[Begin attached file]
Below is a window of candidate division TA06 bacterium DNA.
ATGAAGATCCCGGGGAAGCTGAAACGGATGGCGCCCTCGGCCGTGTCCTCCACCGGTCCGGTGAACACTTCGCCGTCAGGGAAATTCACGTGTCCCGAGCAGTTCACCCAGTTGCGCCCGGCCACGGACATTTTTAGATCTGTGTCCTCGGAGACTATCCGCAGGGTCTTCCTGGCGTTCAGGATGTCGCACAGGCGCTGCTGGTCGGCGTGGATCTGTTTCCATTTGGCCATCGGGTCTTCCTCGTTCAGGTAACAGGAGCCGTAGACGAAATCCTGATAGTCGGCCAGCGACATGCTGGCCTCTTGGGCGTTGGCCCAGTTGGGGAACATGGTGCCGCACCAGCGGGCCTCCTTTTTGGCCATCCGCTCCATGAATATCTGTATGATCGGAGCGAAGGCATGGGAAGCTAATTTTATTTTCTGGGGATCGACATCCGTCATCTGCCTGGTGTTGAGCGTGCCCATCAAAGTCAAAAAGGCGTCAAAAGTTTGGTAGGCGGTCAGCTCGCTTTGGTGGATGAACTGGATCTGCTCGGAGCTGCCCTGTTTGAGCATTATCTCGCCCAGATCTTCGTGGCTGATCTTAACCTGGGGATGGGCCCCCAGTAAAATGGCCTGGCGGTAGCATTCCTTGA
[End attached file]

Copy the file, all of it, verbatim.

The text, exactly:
Below is a window of candidate division TA06 bacterium DNA.
ATGAAGATCCCGGGGAAGCTGAAACGGATGGCGCCCTCGGCCGTGTCCTCCACCGGTCCGGTGAACACTTCGCCGTCAGGGAAATTCACGTGTCCCGAGCAGTTCACCCAGTTGCGCCCGGCCACGGACATTTTTAGATCTGTGTCCTCGGAGACTATCCGCAGGGTCTTCCTGGCGTTCAGGATGTCGCACAGGCGCTGCTGGTCGGCGTGGATCTGTTTCCATTTGGCCATCGGGTCTTCCTCGTTCAGGTAACAGGAGCCGTAGACGAAATCCTGATAGTCGGCCAGCGACATGCTGGCCTCTTGGGCGTTGGCCCAGTTGGGGAACATGGTGCCGCACCAGCGGGCCTCCTTTTTGGCCATCCGCTCCATGAATATCTGTATGATCGGAGCGAAGGCATGGGAAGCTAATTTTATTTTCTGGGGATCGACATCCGTCATCTGCCTGGTGTTGAGCGTGCCCATCAAAGTCAAAAAGGCGTCAAAAGTTTGGTAGGCGGTCAGCTCGCTTTGGTGGATGAACTGGATCTGCTCGGAGCTGCCCTGTTTGAGCATTATCTCGCCCAGATCTTCGTGGCTGATCTTAACCTGGGGATGGGCCCCCAGTAAAATGGCCTGGCGGTAGCATTCCTTGA